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Tacoma Teachers Go on Strike

Kari-Ellen Elsdon, a counselor at Wilson High School in Tacoma, Wash., joins striking teachers as they picket outside the school on Sept. 13. School was closed for 28,000 students Tuesday after teachers in Washington state's third-largest school district voted to strike Monday night.
Kari-Ellen Elsdon, a counselor at Wilson High School in Tacoma, Wash., joins striking teachers as they picket outside the school on Sept. 13. School was closed for 28,000 students Tuesday after teachers in Washington state's third-largest school district voted to strike Monday night.
—Ted S. Warren/AP
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More than 1,600 of Tacoma's union teachers and other certificated employees—87 percent of those eligible to vote—decided to strike starting Tuesday following months of unproductive contract negotiations between the district and the Tacoma Education Association.

School was closed Tuesday for Tacoma’s 28,000 students, and teachers planned to picket at Tacoma’s high schools.

Meanwhile, the Tacoma School Board took the unusual step of delegating more authority to Superintendent Art Jarvis so decisions could be made quickly.

District officials planned to ask a judge on Tuesday to force the striking teachers back to work. They also planned to seek a court declaration that the strike is illegal, said school district attorney Shannon McMinimee. State law contains contradictions about the legality of teacher strikes.

Rich Wood, spokesman for the Washington Education Association, the parent organization of TEA, criticized the court action.

"Taking teachers to court is not a solution," Wood said. "They should focus on offering teachers a fair contract settlement."

But School Board President Kurt Miller said: "We are going to get schools reopened as soon as we can. We want to educate our kids."

Jarvis added: "It's not just unfortunate, it's very hard on children and families."

A total of 1,623 teachers agreed to the walkout at a meeting at Mount Tahoma High School—their second gathering since Aug. 31, when a membership vote failed to reach the 80 percent threshold needed for a strike under union bylaws.

The school board met in executive session as union votes were being cast and tallied. When board members heard the results of the strike vote, Miller shook his head and board members were silent and left quickly after the meeting.

The board voted unanimously in public session to:

• Give the school district's attorney authorization to use legal tools to end the strike.

• Deny striking teachers access to school grounds and buildings, unless they appear as a parent or coach. If teachers want to work, they are welcome, Jarvis said.

• Authorize Jarvis to make the call on school closing.

• Suspend regular School Board activities and transfer "delegable powers" to Jarvis. That includes approving contracts and making staffing decisions.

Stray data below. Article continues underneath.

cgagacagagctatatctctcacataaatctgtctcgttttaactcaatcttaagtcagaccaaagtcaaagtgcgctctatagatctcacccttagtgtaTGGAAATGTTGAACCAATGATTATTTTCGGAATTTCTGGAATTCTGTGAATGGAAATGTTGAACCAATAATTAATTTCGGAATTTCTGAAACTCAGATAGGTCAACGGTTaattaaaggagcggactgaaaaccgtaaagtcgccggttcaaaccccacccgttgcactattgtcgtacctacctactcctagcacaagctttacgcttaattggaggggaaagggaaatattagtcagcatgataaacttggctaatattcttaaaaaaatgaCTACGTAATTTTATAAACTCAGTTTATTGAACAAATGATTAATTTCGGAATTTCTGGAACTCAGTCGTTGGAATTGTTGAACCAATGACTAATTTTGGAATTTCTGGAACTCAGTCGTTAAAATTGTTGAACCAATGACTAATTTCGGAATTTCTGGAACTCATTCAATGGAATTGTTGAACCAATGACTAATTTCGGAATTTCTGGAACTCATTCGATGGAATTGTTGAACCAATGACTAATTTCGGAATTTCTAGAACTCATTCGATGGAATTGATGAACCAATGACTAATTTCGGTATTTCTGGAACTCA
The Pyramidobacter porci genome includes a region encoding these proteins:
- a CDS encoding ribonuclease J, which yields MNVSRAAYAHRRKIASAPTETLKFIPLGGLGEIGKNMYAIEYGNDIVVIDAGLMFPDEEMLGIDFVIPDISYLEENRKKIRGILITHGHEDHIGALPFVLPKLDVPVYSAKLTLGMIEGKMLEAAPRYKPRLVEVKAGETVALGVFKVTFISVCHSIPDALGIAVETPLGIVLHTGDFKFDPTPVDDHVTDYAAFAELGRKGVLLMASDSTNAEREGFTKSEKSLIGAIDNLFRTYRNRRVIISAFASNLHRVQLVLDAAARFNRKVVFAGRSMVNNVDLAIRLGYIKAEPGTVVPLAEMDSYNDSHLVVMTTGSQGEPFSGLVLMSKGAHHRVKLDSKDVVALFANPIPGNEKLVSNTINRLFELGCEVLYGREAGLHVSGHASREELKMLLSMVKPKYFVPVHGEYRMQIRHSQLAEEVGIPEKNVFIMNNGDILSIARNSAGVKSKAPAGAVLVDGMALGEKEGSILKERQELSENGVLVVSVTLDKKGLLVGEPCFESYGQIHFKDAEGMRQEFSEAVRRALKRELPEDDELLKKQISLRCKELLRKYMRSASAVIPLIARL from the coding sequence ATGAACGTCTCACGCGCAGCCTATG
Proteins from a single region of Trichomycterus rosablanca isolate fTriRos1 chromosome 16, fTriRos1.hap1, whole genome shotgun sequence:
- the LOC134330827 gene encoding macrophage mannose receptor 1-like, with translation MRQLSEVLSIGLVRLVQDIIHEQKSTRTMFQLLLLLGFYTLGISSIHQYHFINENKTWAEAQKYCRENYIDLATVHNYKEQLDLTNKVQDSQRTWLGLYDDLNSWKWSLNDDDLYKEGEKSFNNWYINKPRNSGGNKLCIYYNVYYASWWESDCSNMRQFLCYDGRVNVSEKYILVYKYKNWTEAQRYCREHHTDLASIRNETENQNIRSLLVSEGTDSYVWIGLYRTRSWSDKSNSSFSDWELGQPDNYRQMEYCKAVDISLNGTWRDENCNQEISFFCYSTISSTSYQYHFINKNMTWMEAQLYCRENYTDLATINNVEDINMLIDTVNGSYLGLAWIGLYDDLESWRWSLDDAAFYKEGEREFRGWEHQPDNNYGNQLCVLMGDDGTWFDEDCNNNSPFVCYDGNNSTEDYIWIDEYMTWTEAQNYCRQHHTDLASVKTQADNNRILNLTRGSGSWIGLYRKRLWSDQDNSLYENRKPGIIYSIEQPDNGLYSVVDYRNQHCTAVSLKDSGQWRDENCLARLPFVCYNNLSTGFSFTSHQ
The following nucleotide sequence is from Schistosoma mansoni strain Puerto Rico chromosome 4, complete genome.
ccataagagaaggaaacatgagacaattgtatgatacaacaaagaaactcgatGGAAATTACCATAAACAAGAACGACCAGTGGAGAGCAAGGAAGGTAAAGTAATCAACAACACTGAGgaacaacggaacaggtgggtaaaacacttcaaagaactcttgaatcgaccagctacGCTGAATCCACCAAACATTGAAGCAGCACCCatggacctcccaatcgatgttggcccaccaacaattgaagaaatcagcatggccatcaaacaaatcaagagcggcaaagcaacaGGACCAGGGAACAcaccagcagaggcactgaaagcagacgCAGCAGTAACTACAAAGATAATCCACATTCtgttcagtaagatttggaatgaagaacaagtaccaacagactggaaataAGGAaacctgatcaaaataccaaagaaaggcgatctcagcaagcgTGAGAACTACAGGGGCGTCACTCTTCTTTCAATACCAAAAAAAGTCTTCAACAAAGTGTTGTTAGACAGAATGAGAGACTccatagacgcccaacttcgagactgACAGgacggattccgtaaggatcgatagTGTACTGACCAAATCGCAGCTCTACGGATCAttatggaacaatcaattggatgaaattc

Jarvis said bus drivers, food service workers and paraeducators should report for training Tuesday.

At their meeting, teachers applauded and offered standing ovations to union officials.

"It is a victory in coming together, but it is no victory having to take measures like this to communicate to Tacoma Public Schools," TEA President Andy Coons told them.

Coons said teachers are modeling for their students how to be active citizens.

"We hope the administration is paying attention," Coons said. "And we hope they will meet us at the bargaining table."

Jarvis said the union is the party that's not been a willing partner at the table.

"Apparently we are going to have to go through this process to go back to the bargaining table to achieve an agreement," he said.

Teachers and the school district are at odds over several issues. The biggest: the district's proposal to change contract language that governs teacher transfers and reassignments.

Teachers say the district would make transfers too subjective and could provide administrators with cover for age, race or gender discrimination. District officials say they want flexibility to assign teachers to schools and programs where they fit best.

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The two sides also disagree on how the district should deal with state cuts in funding for teacher pay, and they have argued over contract language that sets class size limits.

Asked after Monday night's vote how she felt about the strike, Fawcett Elementary teacher Susan Royce-Duncan said she was disappointed.

"I don't think the school district bargained in good faith with us," she said. She said issues should have been resolved earlier in the summer. "What kind of message does this send, not only to teachers, but to the community?"

Lincoln High School teacher Travis Davio said teachers don't want to be on strike.

"We want to be in the classroom with students," he said. But he said teachers want the district to offer a more "substantive conversation" on the issues.

Tacoma teachers have participated in past statewide teacher actions, as recently as the 1990s. But the last time teachers say Tacoma teachers struck on their own was in 1978.

Lincoln High School senior Stephany Ngoun, a member of her school's Future Business Leaders of America, was one of a crew of student volunteers providing baby-sitting for teachers' children during the meeting at Mount Tahoma.

"I agree with the teachers," Stephany said, adding that students don't want bigger classes. Moe Garrison, a sophomore at Mount Tahoma, said she thinks the strike is "stupid" and doesn't want it to impact her future summer plans.

"You're adults," she said. "Grow up."

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